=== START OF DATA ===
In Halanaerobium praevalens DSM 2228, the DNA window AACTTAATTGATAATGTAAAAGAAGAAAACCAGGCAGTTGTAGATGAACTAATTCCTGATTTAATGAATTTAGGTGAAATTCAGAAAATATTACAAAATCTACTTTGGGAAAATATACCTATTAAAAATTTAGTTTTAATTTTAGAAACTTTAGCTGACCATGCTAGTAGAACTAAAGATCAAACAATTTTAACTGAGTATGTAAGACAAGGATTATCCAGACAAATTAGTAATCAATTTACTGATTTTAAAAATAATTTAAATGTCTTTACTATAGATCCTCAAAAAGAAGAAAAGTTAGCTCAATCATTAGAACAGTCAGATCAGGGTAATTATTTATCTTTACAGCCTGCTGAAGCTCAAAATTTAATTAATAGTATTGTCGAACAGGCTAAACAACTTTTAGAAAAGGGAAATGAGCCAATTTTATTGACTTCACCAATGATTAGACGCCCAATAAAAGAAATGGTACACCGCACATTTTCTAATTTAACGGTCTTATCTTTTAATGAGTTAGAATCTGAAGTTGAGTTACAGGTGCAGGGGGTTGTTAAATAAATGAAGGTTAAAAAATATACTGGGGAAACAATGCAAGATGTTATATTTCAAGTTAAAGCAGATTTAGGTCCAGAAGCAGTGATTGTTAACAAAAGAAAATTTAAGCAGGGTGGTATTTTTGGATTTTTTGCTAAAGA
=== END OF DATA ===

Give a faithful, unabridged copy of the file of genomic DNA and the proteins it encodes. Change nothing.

In Halanaerobium praevalens DSM 2228, the DNA window AACTTAATTGATAATGTAAAAGAAGAAAACCAGGCAGTTGTAGATGAACTAATTCCTGATTTAATGAATTTAGGTGAAATTCAGAAAATATTACAAAATCTACTTTGGGAAAATATACCTATTAAAAATTTAGTTTTAATTTTAGAAACTTTAGCTGACCATGCTAGTAGAACTAAAGATCAAACAATTTTAACTGAGTATGTAAGACAAGGATTATCCAGACAAATTAGTAATCAATTTACTGATTTTAAAAATAATTTAAATGTCTTTACTATAGATCCTCAAAAAGAAGAAAAGTTAGCTCAATCATTAGAACAGTCAGATCAGGGTAATTATTTATCTTTACAGCCTGCTGAAGCTCAAAATTTAATTAATAGTATTGTCGAACAGGCTAAACAACTTTTAGAAAAGGGAAATGAGCCAATTTTATTGACTTCACCAATGATTAGACGCCCAATAAAAGAAATGGTACACCGCACATTTTCTAATTTAACGGTCTTATCTTTTAATGAGTTAGAATCTGAAGTTGAGTTACAGGTGCAGGGGGTTGTTAAATAAATGAAGGTTAAAAAATATACTGGGGAAACAATGCAAGATGTTATATTTCAAGTTAAAGCAGATTTAGGTCCAGAAGCAGTGATTGTTAACAAAAGAAAATTTAAGCAGGGTGGTATTTTTGGATTTTTTGCTAAAGA